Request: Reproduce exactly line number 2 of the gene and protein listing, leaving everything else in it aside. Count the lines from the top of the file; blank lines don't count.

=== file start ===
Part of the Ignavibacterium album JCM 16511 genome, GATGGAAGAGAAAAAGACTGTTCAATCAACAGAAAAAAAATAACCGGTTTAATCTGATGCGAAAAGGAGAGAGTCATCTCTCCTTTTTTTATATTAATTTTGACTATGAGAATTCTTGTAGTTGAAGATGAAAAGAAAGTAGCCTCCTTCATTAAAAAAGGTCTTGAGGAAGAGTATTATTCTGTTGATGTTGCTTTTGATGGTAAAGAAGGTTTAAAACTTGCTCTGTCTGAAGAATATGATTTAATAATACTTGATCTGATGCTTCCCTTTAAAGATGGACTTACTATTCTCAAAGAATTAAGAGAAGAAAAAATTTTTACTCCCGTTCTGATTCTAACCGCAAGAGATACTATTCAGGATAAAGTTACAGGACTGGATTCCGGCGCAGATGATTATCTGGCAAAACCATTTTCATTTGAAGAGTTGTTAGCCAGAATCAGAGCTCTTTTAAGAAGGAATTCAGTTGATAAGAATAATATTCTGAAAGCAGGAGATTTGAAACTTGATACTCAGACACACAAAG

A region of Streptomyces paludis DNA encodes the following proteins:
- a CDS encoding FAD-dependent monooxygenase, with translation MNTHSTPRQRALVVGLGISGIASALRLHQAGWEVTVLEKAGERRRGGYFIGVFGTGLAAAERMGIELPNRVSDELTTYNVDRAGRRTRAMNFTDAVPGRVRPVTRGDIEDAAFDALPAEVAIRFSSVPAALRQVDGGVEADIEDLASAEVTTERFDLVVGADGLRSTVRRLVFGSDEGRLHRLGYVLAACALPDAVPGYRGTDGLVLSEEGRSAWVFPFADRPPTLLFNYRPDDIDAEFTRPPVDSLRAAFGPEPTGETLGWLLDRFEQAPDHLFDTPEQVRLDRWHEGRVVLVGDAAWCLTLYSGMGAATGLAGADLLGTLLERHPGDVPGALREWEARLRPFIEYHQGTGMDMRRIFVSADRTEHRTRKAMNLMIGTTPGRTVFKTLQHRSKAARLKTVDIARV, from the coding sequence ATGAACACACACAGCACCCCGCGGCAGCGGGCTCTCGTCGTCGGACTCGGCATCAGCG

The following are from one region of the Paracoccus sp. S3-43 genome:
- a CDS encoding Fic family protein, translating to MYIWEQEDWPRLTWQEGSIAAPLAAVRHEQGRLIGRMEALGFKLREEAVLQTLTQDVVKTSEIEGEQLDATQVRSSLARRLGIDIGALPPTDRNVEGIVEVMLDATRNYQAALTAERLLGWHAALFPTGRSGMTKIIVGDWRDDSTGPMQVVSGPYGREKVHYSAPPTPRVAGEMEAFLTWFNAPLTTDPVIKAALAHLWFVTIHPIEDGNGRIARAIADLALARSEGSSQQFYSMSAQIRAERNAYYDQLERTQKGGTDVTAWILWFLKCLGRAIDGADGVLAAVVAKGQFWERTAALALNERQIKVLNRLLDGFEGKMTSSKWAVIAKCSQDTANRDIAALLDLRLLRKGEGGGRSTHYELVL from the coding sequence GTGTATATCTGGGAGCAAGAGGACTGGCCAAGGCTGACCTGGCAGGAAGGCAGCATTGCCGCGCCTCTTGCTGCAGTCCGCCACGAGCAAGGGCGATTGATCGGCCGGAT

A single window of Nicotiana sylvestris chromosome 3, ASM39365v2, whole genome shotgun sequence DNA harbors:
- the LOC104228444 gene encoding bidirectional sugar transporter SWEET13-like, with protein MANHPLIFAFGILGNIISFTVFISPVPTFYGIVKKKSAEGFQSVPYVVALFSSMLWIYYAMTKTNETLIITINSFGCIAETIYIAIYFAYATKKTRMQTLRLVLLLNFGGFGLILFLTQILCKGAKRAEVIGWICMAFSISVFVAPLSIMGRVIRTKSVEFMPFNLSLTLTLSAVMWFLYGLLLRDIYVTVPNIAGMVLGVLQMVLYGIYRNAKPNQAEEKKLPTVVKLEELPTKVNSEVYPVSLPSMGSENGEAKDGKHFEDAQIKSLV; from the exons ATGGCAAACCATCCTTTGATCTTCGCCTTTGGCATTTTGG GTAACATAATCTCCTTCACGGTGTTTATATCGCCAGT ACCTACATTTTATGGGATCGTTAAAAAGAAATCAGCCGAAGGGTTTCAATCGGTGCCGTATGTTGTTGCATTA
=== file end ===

A region of Streptomyces paludis DNA encodes the following proteins: